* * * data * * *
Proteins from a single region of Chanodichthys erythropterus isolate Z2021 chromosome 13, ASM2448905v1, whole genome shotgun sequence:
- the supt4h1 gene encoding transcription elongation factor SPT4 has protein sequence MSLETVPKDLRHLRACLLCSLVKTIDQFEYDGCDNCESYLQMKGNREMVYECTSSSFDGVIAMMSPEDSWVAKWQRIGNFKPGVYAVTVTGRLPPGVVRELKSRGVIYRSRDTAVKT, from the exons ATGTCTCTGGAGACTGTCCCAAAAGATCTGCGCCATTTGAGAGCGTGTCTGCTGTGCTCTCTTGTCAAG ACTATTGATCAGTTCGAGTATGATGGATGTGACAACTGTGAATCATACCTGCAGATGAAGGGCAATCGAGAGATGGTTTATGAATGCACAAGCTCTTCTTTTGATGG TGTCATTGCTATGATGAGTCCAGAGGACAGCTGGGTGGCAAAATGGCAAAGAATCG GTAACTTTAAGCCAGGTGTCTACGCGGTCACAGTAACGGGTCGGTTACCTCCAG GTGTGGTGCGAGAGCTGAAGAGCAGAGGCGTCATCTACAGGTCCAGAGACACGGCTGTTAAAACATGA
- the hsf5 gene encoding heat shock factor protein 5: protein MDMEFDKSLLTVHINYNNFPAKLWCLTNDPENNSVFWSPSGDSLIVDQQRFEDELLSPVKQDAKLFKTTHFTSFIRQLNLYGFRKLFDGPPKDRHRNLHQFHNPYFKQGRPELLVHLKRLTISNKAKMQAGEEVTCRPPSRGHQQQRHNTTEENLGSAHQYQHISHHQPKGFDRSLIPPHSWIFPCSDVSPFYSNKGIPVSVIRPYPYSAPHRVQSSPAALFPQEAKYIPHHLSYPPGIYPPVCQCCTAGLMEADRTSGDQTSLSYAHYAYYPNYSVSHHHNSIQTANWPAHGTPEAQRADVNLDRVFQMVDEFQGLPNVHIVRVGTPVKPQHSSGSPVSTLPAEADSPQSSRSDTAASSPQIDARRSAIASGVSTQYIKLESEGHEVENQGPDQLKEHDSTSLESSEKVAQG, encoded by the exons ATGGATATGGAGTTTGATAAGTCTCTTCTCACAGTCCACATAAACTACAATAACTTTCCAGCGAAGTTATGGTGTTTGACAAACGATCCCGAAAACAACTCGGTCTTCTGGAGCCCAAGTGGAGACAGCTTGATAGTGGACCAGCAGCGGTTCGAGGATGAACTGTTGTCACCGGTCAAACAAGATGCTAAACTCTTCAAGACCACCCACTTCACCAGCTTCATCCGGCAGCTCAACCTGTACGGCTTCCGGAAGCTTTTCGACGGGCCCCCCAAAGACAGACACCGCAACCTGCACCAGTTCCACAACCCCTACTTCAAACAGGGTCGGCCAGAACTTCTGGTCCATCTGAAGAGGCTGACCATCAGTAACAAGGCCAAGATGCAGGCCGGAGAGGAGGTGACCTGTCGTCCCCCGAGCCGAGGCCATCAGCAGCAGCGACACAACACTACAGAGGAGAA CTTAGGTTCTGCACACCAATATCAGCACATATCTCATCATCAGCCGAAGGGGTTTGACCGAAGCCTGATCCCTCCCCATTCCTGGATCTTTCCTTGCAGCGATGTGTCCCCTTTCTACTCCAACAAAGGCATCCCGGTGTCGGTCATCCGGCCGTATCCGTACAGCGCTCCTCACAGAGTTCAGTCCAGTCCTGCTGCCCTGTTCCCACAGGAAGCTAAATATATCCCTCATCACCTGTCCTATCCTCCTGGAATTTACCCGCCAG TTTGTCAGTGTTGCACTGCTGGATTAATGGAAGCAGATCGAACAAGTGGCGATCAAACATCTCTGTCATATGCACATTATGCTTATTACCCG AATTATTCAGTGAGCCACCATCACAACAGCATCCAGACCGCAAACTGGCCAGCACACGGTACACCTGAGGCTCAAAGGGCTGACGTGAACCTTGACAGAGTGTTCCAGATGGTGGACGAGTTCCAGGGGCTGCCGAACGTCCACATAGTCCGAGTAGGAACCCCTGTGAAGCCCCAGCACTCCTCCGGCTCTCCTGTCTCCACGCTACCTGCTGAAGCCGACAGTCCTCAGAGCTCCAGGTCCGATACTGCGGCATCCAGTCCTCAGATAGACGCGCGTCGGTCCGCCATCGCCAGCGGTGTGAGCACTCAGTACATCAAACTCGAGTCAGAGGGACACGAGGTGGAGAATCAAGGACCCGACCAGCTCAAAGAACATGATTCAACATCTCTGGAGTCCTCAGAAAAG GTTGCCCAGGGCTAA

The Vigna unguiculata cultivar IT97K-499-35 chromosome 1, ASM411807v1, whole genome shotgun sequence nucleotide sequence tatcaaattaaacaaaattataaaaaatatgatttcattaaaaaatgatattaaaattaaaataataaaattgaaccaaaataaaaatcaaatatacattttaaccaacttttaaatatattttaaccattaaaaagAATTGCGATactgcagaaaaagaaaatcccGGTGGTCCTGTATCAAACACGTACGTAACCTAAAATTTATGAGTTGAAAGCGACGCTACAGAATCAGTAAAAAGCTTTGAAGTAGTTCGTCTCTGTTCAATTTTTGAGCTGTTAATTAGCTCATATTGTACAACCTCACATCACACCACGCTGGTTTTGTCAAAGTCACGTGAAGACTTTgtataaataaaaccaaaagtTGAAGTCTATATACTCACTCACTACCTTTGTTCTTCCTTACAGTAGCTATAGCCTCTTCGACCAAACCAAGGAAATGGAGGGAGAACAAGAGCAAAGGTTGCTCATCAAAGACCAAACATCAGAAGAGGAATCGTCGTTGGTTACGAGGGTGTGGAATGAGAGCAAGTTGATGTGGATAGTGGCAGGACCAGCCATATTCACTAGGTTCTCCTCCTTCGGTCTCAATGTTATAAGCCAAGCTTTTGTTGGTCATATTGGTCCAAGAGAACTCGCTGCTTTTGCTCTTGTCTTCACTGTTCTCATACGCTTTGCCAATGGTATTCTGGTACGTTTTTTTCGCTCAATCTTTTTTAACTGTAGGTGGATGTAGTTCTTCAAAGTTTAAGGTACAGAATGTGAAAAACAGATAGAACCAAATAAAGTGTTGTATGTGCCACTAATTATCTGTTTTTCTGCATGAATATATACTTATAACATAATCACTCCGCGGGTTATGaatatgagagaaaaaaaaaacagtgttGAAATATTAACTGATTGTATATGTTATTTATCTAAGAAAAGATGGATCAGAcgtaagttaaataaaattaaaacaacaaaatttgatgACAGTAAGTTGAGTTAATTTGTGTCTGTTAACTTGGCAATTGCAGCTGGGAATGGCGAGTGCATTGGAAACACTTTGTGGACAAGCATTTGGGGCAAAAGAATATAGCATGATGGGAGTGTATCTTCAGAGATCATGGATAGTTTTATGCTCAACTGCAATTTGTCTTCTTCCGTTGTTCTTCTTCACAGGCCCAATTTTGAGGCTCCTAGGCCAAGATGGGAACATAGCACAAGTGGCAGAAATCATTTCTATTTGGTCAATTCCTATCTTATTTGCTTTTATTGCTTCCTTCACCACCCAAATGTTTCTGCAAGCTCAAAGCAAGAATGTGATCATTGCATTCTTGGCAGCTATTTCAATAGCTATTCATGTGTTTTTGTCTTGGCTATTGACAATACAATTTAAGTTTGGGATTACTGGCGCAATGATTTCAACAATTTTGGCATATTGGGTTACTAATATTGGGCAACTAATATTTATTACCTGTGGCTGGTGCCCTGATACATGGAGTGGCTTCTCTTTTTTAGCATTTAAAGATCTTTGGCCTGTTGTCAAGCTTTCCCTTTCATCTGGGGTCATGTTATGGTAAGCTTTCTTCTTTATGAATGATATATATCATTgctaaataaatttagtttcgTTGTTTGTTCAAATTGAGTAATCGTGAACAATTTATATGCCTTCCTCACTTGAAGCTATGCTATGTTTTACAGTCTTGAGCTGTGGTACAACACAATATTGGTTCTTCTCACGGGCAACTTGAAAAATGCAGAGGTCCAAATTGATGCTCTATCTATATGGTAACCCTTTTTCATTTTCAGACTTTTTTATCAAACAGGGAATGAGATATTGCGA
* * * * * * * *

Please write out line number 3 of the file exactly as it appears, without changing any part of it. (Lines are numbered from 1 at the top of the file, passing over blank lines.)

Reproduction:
- the hsf5 gene encoding heat shock factor protein 5: protein MDMEFDKSLLTVHINYNNFPAKLWCLTNDPENNSVFWSPSGDSLIVDQQRFEDELLSPVKQDAKLFKTTHFTSFIRQLNLYGFRKLFDGPPKDRHRNLHQFHNPYFKQGRPELLVHLKRLTISNKAKMQAGEEVTCRPPSRGHQQQRHNTTEENLGSAHQYQHISHHQPKGFDRSLIPPHSWIFPCSDVSPFYSNKGIPVSVIRPYPYSAPHRVQSSPAALFPQEAKYIPHHLSYPPGIYPPVCQCCTAGLMEADRTSGDQTSLSYAHYAYYPNYSVSHHHNSIQTANWPAHGTPEAQRADVNLDRVFQMVDEFQGLPNVHIVRVGTPVKPQHSSGSPVSTLPAEADSPQSSRSDTAASSPQIDARRSAIASGVSTQYIKLESEGHEVENQGPDQLKEHDSTSLESSEKVAQG, encoded by the exons ATGGATATGGAGTTTGATAAGTCTCTTCTCACAGTCCACATAAACTACAATAACTTTCCAGCGAAGTTATGGTGTTTGACAAACGATCCCGAAAACAACTCGGTCTTCTGGAGCCCAAGTGGAGACAGCTTGATAGTGGACCAGCAGCGGTTCGAGGATGAACTGTTGTCACCGGTCAAACAAGATGCTAAACTCTTCAAGACCACCCACTTCACCAGCTTCATCCGGCAGCTCAACCTGTACGGCTTCCGGAAGCTTTTCGACGGGCCCCCCAAAGACAGACACCGCAACCTGCACCAGTTCCACAACCCCTACTTCAAACAGGGTCGGCCAGAACTTCTGGTCCATCTGAAGAGGCTGACCATCAGTAACAAGGCCAAGATGCAGGCCGGAGAGGAGGTGACCTGTCGTCCCCCGAGCCGAGGCCATCAGCAGCAGCGACACAACACTACAGAGGAGAA CTTAGGTTCTGCACACCAATATCAGCACATATCTCATCATCAGCCGAAGGGGTTTGACCGAAGCCTGATCCCTCCCCATTCCTGGATCTTTCCTTGCAGCGATGTGTCCCCTTTCTACTCCAACAAAGGCATCCCGGTGTCGGTCATCCGGCCGTATCCGTACAGCGCTCCTCACAGAGTTCAGTCCAGTCCTGCTGCCCTGTTCCCACAGGAAGCTAAATATATCCCTCATCACCTGTCCTATCCTCCTGGAATTTACCCGCCAG TTTGTCAGTGTTGCACTGCTGGATTAATGGAAGCAGATCGAACAAGTGGCGATCAAACATCTCTGTCATATGCACATTATGCTTATTACCCG AATTATTCAGTGAGCCACCATCACAACAGCATCCAGACCGCAAACTGGCCAGCACACGGTACACCTGAGGCTCAAAGGGCTGACGTGAACCTTGACAGAGTGTTCCAGATGGTGGACGAGTTCCAGGGGCTGCCGAACGTCCACATAGTCCGAGTAGGAACCCCTGTGAAGCCCCAGCACTCCTCCGGCTCTCCTGTCTCCACGCTACCTGCTGAAGCCGACAGTCCTCAGAGCTCCAGGTCCGATACTGCGGCATCCAGTCCTCAGATAGACGCGCGTCGGTCCGCCATCGCCAGCGGTGTGAGCACTCAGTACATCAAACTCGAGTCAGAGGGACACGAGGTGGAGAATCAAGGACCCGACCAGCTCAAAGAACATGATTCAACATCTCTGGAGTCCTCAGAAAAG GTTGCCCAGGGCTAA